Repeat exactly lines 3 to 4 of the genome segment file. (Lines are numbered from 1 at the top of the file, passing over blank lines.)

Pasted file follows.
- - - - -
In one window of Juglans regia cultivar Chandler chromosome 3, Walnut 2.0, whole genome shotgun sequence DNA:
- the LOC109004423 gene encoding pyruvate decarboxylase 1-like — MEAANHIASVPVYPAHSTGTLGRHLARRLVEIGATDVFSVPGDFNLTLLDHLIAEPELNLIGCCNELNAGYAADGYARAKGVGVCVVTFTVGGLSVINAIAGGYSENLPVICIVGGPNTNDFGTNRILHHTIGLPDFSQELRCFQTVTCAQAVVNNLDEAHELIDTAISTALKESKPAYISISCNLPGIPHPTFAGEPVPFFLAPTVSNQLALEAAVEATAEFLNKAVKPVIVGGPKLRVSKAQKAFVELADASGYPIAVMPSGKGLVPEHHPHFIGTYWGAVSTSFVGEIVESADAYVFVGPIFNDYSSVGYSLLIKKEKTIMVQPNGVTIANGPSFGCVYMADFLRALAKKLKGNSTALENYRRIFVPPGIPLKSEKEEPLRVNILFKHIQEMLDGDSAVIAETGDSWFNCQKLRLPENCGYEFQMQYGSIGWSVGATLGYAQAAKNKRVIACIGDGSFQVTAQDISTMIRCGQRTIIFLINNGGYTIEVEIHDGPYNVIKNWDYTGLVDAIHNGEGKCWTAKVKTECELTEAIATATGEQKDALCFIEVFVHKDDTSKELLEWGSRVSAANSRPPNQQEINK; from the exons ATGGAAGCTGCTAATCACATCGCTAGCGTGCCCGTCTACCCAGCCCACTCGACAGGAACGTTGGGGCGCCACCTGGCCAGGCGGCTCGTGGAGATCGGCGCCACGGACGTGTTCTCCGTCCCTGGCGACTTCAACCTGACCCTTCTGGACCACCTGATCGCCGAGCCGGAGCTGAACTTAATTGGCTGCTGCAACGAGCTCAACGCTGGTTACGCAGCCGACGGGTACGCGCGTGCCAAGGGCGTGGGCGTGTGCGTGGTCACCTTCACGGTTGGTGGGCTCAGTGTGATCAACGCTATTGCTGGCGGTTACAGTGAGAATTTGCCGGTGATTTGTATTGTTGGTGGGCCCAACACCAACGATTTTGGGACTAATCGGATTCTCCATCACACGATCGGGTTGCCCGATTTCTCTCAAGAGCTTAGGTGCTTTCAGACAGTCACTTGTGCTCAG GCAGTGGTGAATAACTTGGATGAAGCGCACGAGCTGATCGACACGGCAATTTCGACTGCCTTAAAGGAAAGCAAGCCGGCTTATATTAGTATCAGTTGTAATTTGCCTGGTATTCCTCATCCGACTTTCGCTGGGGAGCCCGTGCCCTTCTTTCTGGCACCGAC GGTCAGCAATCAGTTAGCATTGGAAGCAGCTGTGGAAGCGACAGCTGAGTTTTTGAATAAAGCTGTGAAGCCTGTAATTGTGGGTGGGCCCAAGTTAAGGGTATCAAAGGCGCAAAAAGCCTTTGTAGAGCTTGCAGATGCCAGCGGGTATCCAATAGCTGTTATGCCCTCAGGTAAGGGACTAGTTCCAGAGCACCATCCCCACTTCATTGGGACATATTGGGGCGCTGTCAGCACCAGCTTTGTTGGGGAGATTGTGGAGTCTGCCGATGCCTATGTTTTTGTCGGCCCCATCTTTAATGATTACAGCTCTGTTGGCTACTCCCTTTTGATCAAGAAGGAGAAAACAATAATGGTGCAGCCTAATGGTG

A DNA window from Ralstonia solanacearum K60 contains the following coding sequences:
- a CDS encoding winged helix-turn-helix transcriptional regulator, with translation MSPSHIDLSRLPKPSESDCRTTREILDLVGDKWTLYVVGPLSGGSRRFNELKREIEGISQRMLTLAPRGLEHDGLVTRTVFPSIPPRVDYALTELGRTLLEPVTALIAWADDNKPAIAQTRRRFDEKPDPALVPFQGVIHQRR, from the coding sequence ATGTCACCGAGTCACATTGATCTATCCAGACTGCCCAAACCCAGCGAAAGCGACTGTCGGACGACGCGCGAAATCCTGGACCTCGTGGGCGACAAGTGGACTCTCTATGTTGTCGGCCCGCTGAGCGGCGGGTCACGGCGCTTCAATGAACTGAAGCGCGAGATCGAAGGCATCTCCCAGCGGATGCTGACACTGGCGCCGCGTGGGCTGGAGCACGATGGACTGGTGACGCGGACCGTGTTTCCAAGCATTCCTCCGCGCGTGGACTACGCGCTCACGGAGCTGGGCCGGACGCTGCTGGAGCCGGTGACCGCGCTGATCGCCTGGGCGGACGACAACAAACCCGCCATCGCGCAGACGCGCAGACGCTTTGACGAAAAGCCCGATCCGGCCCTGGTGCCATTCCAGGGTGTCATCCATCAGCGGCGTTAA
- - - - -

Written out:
A DNA window from Ralstonia solanacearum K60 contains the following coding sequences:
- a CDS encoding winged helix-turn-helix transcriptional regulator, with translation MSPSHIDLSRLPKPSESDCRTTREILDLVGDKWTLYVVGPLSGGSRRFNELKREIEGISQRMLTLAPRGLEHDGLVTRTVFPSIPPRVDYALTELGRTLLEPVTALIAWADDNKPAIAQTRRRFDEKPDPALVPFQGVIHQRR, from the coding sequence ATGTCACCGAGTCACATTGATCTATCCAGACTGCCCAAACCCAGCGAAAGCGACTGTCGGACGACGCGCGAAATCCTGGACCTCGTGGGCGACAAGTGGACTCTCTATGTTGTCGGCCCGCTGAGCGGCGGGTCACGGCGCTTCAATGAACTGAAGCGCGAGATCGAAGGCATCTCCCAGCGGATGCTGACACTGGCGCCGCGTGGGCTGGAGCACGATGGACTGGTGACGCGGACCGTGTTTCCAAGCATTCCTCCGCGCGTGGACTACGCGCTCACGGAGCTGGGCCGGACGCTGCTGGAGCCGGTGACCGCGCTGATCGCCTGGGCGGACGACAACAAACCCGCCATCGCGCAGACGCGCAGACGCTTTGACGAAAAGCCCGATCCGGCCCTGGTGCCATTCCAGGGTGTCATCCATCAGCGGCGTTAA